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Doctors Make More House Calls to Meet Patient Demand

July 16, 2008

By Phil Galewitz, The Palm Beach Post, Fla.

Jul. 14–The house call is back. Just ask Tessie Lucas.

Last winter, when Lucas was too busy to go to her doctor’s office for a physical, the doctor came to her.

At an auto repair shop Lucas owns with her husband in West Palm Beach, Dr. Lorne Stitsky drew her blood and took her temperature and blood pressure.

“I loved it because I didn’t have to take off from work for half a day,” Lucas said.

Welcome to the next level of “concierge medical care,” which continues to grow here seven years after the concept began with one doctor in Boca Raton.

Today, at least 35 doctors in the region have VIP-style practices to give patients more perks — for a price.

In February, Stitsky opened a concierge medicine practice in Jupiter where his patients pay a $1,500 annual membership fee for same-day appointments, no wait and yes, house calls.

He has a posh Abacoa office, with a small waiting area that boasts plush couches, a fancy chess set and large plasma television.

But patients don’t wait.

Stitsky has only 100 patients and says he plans to have only 200 when his practice is full.

“People who sign up with me are fed up with waiting two hours in the waiting room or not being able to get a hold of their doctor when they are sick,” said Stitsky, a general practitioner.

Even patients without health insurance have joined, including Tessie Lucas and her husband, Bruce.

Both are uninsured, as health insurers consider them too high a risk because they have diabetes.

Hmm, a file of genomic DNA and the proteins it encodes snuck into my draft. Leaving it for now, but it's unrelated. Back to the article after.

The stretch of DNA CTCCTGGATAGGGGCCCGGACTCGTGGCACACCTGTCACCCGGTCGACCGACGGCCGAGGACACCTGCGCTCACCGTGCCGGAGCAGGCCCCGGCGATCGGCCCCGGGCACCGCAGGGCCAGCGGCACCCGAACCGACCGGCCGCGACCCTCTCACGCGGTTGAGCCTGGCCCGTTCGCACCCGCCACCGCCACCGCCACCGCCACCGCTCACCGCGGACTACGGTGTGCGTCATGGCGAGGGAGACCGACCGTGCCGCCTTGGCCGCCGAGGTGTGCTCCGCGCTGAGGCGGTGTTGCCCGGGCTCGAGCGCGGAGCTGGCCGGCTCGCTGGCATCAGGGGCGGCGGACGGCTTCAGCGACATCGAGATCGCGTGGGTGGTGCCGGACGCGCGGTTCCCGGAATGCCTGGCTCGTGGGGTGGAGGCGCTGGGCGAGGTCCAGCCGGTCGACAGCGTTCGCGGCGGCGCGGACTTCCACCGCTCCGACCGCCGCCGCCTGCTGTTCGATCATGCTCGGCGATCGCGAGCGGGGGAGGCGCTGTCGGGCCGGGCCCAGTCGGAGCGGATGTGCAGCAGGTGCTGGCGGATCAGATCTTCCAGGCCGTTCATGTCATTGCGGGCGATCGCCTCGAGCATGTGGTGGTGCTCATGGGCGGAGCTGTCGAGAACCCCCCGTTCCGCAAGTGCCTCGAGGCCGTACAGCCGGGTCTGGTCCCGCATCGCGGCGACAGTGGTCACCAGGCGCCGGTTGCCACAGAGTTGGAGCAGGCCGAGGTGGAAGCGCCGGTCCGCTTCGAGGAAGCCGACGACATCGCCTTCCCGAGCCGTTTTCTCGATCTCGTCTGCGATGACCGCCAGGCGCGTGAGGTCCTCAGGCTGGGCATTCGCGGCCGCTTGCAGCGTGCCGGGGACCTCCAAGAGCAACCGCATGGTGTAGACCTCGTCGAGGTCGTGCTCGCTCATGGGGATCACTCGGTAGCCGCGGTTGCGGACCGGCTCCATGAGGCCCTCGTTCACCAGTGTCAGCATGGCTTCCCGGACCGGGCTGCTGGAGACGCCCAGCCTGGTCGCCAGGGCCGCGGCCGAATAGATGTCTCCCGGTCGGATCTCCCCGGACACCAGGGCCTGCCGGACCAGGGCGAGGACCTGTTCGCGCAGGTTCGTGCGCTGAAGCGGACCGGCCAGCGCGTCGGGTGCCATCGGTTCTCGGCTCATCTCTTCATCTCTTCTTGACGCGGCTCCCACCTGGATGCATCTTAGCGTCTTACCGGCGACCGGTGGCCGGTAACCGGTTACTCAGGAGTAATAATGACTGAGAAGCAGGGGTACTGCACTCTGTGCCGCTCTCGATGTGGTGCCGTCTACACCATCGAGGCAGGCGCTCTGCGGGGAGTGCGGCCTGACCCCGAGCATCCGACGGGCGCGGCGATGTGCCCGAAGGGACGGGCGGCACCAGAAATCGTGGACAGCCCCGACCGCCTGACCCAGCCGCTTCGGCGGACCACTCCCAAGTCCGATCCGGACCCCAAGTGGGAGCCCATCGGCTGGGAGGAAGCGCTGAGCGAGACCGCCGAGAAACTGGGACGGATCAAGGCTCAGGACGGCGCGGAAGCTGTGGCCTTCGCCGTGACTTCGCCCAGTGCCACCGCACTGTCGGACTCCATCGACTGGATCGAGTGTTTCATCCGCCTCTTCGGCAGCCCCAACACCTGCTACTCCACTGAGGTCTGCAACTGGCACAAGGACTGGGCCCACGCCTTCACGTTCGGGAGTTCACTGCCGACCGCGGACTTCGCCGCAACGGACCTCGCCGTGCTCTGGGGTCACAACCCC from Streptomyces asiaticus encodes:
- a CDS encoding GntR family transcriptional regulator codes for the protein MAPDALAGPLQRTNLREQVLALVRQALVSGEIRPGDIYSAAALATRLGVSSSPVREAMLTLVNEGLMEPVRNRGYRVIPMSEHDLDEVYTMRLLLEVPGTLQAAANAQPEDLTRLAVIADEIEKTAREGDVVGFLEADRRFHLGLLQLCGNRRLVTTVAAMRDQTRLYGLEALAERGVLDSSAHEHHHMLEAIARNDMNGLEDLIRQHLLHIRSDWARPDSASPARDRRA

“Even if I did have insurance, I would pay for the convenience of not having to wait to get treated,” Bruce said.

Stitsky first tried the concierge medicine concept four years ago with an office near 45th Street in West Palm Beach, but he said couldn’t attract a large following because of the area’s lower-income population.

By offering to see patients where they live and work, Stitsky hopes to differentiate himself from other concierge practices — most notably Boca Raton-based MDVIP Inc., which has 22 doctors in Palm Beach County.

Stitsky still charges patients’ insurance if they have it, and he charges extra for lab tests.

The concierge medicine trend is not limited to Palm Beach County.

Dr. Cheryl Jordan, a former U.S. Army doctor who moved to the region last year, has opened the Treasure Coast’s first such practice on Ocean Boulevard in Stuart.

The Jupiter High School graduate, who said she plans to limit her practice to 300 patients, charges a $2,250 annual membership fee.

For that, patients get, among other things, Jordan’s cellphone number, same-day appointments and a comprehensive yearly physical.

Jordan also throws in a customized leather binder in which patients’ complete medical reports and records can be kept for speedy reference.

And she makes house calls, if necessary.

“I have always wanted to have my own practice,” she said, “and I like the concept of concierge medicine to help give patients longer appointments and easier access.”

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